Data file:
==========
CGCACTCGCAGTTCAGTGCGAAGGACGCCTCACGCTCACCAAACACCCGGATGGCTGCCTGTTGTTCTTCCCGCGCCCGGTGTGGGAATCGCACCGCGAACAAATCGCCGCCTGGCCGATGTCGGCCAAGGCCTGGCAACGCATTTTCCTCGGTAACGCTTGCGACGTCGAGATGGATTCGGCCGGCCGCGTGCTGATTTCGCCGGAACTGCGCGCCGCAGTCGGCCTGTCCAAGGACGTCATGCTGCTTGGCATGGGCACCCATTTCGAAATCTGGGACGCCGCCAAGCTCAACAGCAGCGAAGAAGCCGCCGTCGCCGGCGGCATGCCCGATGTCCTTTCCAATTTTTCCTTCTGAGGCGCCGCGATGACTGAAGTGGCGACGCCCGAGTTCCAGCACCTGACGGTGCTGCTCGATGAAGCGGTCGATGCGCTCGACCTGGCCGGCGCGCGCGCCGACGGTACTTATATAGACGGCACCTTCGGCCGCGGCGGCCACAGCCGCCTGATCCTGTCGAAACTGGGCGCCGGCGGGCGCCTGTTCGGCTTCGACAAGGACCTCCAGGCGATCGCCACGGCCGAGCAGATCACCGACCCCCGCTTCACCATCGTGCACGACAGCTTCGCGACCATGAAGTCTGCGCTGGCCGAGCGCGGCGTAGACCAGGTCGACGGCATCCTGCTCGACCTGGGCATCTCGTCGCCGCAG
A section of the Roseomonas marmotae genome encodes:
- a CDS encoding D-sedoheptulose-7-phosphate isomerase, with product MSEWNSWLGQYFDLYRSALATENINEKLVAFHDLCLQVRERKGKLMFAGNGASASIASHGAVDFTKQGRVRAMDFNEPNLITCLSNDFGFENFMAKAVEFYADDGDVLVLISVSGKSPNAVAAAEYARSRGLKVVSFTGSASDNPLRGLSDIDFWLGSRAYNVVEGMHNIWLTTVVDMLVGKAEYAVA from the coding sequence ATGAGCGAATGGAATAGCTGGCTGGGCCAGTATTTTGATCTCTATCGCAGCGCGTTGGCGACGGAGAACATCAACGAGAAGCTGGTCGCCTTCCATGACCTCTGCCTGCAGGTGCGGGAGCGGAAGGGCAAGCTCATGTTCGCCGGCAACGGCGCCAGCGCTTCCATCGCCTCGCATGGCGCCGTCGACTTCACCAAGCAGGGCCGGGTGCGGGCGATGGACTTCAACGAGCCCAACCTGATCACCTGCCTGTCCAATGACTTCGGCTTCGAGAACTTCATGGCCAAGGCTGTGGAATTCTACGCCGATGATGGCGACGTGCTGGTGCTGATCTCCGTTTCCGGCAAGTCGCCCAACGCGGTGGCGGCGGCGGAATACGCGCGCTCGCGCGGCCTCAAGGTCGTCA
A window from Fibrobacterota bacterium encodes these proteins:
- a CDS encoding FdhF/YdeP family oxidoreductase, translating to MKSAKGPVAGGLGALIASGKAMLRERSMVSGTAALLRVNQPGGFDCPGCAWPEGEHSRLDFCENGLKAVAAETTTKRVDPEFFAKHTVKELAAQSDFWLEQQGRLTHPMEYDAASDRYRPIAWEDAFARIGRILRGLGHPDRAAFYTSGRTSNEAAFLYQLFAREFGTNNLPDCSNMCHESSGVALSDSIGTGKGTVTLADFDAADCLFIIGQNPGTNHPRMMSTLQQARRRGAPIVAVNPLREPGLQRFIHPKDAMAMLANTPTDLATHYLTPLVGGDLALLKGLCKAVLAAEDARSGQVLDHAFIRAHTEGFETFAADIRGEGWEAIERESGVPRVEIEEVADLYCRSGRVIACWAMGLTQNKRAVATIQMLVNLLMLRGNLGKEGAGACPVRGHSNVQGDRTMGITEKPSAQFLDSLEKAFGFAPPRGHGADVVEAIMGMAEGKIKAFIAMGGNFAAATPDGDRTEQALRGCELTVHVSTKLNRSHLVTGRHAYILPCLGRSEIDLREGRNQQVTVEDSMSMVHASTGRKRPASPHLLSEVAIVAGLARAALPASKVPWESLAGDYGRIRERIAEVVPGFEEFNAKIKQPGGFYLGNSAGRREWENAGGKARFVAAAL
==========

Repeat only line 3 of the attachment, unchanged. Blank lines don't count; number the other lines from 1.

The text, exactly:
- a CDS encoding D-sedoheptulose-7-phosphate isomerase, with product MSEWNSWLGQYFDLYRSALATENINEKLVAFHDLCLQVRERKGKLMFAGNGASASIASHGAVDFTKQGRVRAMDFNEPNLITCLSNDFGFENFMAKAVEFYADDGDVLVLISVSGKSPNAVAAAEYARSRGLKVVSFTGSASDNPLRGLSDIDFWLGSRAYNVVEGMHNIWLTTVVDMLVGKAEYAVA from the coding sequence ATGAGCGAATGGAATAGCTGGCTGGGCCAGTATTTTGATCTCTATCGCAGCGCGTTGGCGACGGAGAACATCAACGAGAAGCTGGTCGCCTTCCATGACCTCTGCCTGCAGGTGCGGGAGCGGAAGGGCAAGCTCATGTTCGCCGGCAACGGCGCCAGCGCTTCCATCGCCTCGCATGGCGCCGTCGACTTCACCAAGCAGGGCCGGGTGCGGGCGATGGACTTCAACGAGCCCAACCTGATCACCTGCCTGTCCAATGACTTCGGCTTCGAGAACTTCATGGCCAAGGCTGTGGAATTCTACGCCGATGATGGCGACGTGCTGGTGCTGATCTCCGTTTCCGGCAAGTCGCCCAACGCGGTGGCGGCGGCGGAATACGCGCGCTCGCGCGGCCTCAAGGTCGTCA